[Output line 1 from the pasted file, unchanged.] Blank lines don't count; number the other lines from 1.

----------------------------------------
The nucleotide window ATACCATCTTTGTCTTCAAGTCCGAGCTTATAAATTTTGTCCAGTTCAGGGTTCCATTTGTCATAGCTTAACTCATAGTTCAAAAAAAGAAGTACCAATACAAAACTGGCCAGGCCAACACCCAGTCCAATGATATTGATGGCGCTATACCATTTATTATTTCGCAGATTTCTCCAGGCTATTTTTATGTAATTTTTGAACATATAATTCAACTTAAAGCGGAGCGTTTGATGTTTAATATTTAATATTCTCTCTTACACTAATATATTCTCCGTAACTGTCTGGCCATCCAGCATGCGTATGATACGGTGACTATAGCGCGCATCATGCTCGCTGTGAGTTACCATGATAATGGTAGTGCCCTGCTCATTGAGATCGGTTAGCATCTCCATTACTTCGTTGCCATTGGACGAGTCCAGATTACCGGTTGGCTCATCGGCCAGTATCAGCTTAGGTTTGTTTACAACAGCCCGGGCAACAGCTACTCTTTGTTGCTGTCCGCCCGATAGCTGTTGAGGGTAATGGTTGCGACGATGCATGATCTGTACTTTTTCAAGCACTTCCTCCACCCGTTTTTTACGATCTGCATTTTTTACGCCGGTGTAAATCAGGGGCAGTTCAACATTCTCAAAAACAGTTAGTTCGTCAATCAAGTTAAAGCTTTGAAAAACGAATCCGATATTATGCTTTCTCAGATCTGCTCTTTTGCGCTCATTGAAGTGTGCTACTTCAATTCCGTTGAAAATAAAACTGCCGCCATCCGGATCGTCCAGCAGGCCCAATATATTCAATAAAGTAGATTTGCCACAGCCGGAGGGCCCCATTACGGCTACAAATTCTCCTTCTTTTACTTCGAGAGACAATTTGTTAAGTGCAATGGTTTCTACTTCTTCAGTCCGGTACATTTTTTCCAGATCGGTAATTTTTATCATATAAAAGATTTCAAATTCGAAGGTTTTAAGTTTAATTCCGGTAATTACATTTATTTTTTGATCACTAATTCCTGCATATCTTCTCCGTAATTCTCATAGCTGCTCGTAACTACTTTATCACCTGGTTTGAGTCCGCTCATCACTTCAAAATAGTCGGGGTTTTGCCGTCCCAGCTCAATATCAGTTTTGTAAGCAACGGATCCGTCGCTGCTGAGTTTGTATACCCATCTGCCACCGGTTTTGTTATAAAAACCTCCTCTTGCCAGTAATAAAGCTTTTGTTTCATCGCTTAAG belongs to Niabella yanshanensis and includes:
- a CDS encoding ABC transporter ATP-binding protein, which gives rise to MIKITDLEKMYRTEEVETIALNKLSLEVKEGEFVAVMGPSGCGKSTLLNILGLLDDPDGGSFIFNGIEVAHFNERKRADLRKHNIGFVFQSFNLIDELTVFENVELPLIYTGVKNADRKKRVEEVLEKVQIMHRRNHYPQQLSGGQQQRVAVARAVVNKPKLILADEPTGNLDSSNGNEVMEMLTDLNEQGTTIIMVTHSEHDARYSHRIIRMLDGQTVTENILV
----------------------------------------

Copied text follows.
The nucleotide window ATACCATCTTTGTCTTCAAGTCCGAGCTTATAAATTTTGTCCAGTTCAGGGTTCCATTTGTCATAGCTTAACTCATAGTTCAAAAAAAGAAGTACCAATACAAAACTGGCCAGGCCAACACCCAGTCCAATGATATTGATGGCGCTATACCATTTATTATTTCGCAGATTTCTCCAGGCTATTTTTATGTAATTTTTGAACATATAATTCAACTTAAAGCGGAGCGTTTGATGTTTAATATTTAATATTCTCTCTTACACTAATATATTCTCCGTAACTGTCTGGCCATCCAGCATGCGTATGATACGGTGACTATAGCGCGCATCATGCTCGCTGTGAGTTACCATGATAATGGTAGTGCCCTGCTCATTGAGATCGGTTAGCATCTCCATTACTTCGTTGCCATTGGACGAGTCCAGATTACCGGTTGGCTCATCGGCCAGTATCAGCTTAGGTTTGTTTACAACAGCCCGGGCAACAGCTACTCTTTGTTGCTGTCCGCCCGATAGCTGTTGAGGGTAATGGTTGCGACGATGCATGATCTGTACTTTTTCAAGCACTTCCTCCACCCGTTTTTTACGATCTGCATTTTTTACGCCGGTGTAAATCAGGGGCAGTTCAACATTCTCAAAAACAGTTAGTTCGTCAATCAAGTTAAAGCTTTGAAAAACGAATCCGATATTATGCTTTCTCAGATCTGCTCTTTTGCGCTCATTGAAGTGTGCTACTTCAATTCCGTTGAAAATAAAACTGCCGCCATCCGGATCGTCCAGCAGGCCCAATATATTCAATAAAGTAGATTTGCCACAGCCGGAGGGCCCCATTACGGCTACAAATTCTCCTTCTTTTACTTCGAGAGACAATTTGTTAAGTGCAATGGTTTCTACTTCTTCAGTCCGGTACATTTTTTCCAGATCGGTAATTTTTATCATATAAAAGATTTCAAATTCGAAGGTTTTAAGTTTAATTCCGGTAATTACATTTATTTTTTGATCACTAATTCCTGCATATCTTCTCCGTAATTCTCATAGCTGCTCGTAACTACTTTATCACCTGGTTTGAGTCCGCTCATCACTTCAAAATAGTCGGGGTTTTGCCGTCCCAGCTCAATATCAGTTTTGTAAGCAACGGATCCGTCGCTGCTGAGTTTGTATACCCATCTGCCACCGGTTTTGTTATAAAAACCTCCTCTTGCCAGTAATAAAGCTTTTGTTTCATCGCTTAAG belongs to Niabella yanshanensis and includes: